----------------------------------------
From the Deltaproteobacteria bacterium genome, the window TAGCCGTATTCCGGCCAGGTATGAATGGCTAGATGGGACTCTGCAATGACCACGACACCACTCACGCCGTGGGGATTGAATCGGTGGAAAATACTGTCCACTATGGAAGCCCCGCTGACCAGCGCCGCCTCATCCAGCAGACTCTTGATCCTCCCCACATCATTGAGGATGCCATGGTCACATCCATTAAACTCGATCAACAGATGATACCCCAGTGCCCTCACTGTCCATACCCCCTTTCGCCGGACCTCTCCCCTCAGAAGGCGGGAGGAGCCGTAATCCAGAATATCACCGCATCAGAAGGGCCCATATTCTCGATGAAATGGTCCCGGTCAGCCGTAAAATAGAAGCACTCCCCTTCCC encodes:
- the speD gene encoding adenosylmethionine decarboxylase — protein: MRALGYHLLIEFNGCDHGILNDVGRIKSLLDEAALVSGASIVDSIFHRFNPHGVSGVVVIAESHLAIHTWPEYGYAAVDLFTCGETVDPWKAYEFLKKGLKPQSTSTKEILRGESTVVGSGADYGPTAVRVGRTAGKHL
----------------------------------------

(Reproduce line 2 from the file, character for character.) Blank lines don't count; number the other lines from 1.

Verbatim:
- the speD gene encoding adenosylmethionine decarboxylase — protein: MRALGYHLLIEFNGCDHGILNDVGRIKSLLDEAALVSGASIVDSIFHRFNPHGVSGVVVIAESHLAIHTWPEYGYAAVDLFTCGETVDPWKAYEFLKKGLKPQSTSTKEILRGESTVVGSGADYGPTAVRVGRTAGKHL